INTERVJU: Lzzy Hale i Halestorm

I vårt samtal med den alltid så pratglada och roliga Lzzy berättar hon bl a om tjejen med rakbladet, den eventuellt kommande soloskivan och om hur man slutar bry sig om folks åsikter när man nyss fyllt 39:

I can´t wait for my 40´s, because I´m not gonna have one fuck left. I´ve still got one in my pocket for just in case, an emergency fuck… (laughs)

You´re playing Gothenburg on Friday together with Alter Bridge and Wolfgang Van Halen. What can people expect from the show?

Especially considering this is our first time since 2019 coming back to Europe, you can expect a lot of energy, you can expect us probably losing our minds a little bit and going off the rails, for a couple of different reasons. We´re excited to see everybody, we´re excited to be in all of our favorite countries finally again, but then adding to that fact that we´re out with Alter Bridge and Wolf Van Halen who are some of our favorite musicians of all time, I´m gonna up my game here. I feel like we´re gonna be everything at eleven. We have an amazing mixture of all the favorite songs, but then a lot of our new songs and I can´t wait to see the reactions to some of these songs off the new album (Back from the dead) because it´s our first time playing them live here. No tracks, no trickery. Just the four of us plugging in. You know how we roll. Every night you walk out there and it´s like this beautiful panic because it could be this magical, amazing moment that´ll never happen again, or it could be a complete trainwreck. You don´t know! (laughs) It´s gonna be a lot of fun.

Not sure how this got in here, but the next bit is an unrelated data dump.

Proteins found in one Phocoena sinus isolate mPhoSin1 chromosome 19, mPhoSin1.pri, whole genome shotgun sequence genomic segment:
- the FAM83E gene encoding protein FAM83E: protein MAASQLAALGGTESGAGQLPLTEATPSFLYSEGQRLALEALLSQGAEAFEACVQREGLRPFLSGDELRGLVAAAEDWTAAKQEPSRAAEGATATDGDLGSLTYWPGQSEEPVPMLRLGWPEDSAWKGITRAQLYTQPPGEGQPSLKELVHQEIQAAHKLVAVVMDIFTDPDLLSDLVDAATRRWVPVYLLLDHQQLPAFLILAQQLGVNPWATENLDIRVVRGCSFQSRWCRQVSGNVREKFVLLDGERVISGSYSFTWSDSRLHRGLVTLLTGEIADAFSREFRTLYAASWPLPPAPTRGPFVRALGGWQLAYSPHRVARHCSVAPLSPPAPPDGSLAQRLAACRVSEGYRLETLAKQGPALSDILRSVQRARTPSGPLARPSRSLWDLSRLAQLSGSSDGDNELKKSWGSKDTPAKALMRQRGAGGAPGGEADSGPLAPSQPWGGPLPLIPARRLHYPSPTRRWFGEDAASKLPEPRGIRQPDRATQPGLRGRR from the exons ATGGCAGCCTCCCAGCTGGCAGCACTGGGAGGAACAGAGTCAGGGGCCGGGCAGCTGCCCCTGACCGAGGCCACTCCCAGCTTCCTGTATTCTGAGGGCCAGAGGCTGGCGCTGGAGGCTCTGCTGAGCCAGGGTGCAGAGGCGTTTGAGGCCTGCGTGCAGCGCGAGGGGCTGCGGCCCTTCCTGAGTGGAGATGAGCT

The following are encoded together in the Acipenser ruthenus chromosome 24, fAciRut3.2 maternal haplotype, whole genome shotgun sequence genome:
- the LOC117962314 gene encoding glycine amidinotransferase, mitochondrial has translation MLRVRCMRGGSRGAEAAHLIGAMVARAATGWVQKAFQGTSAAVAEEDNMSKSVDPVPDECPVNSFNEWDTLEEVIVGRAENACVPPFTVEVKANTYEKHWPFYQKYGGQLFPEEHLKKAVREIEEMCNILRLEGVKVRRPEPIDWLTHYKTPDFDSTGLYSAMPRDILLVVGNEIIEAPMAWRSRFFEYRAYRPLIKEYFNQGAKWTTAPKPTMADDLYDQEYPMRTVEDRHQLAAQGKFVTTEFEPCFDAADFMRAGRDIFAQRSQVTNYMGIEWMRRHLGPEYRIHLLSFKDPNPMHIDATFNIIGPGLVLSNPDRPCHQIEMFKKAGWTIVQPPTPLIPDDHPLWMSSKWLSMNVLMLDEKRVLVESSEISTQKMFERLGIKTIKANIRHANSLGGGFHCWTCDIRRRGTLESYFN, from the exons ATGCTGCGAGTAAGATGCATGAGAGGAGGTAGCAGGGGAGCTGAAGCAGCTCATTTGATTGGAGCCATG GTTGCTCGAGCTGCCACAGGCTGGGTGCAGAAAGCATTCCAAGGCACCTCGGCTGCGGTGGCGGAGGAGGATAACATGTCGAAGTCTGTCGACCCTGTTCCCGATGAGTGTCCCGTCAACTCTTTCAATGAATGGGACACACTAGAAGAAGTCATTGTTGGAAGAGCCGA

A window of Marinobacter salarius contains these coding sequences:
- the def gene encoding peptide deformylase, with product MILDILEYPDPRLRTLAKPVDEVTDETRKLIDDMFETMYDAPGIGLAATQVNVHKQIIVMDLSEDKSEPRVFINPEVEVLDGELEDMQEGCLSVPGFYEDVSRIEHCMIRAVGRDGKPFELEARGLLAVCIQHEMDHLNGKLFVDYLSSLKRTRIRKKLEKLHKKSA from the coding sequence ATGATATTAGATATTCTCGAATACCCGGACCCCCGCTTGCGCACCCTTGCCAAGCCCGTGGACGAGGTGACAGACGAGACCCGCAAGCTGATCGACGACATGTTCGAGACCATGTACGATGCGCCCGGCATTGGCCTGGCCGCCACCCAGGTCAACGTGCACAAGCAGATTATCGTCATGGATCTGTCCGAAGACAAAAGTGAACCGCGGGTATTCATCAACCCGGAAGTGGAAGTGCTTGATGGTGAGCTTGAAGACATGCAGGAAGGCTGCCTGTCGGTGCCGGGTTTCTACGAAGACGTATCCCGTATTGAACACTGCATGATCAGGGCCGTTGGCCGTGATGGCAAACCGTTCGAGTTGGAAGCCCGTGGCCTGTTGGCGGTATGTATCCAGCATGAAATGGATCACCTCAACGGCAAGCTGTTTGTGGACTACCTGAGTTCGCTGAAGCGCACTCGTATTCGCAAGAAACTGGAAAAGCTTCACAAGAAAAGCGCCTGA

How would you describe Halestorm in 2022?

I think that we´ve given a couple of our last fucks away and a lot of the little things that used to either annoy us or bug us or that we just thought were really important, are not as important. Also, I feel like what we´re doing is truly living kind of day by day and not worrying about what´s going to happen in the future and trying not to think about anything, like it was in the past, because it´s just not. I don´t know… we´re very in the moment these days.

Last time we spoke we talked about some of your favorite singers and you especially mentioned Ronnie James Dio. Do you think you could name three metal albums that have had a major impact on you and that you still go back to?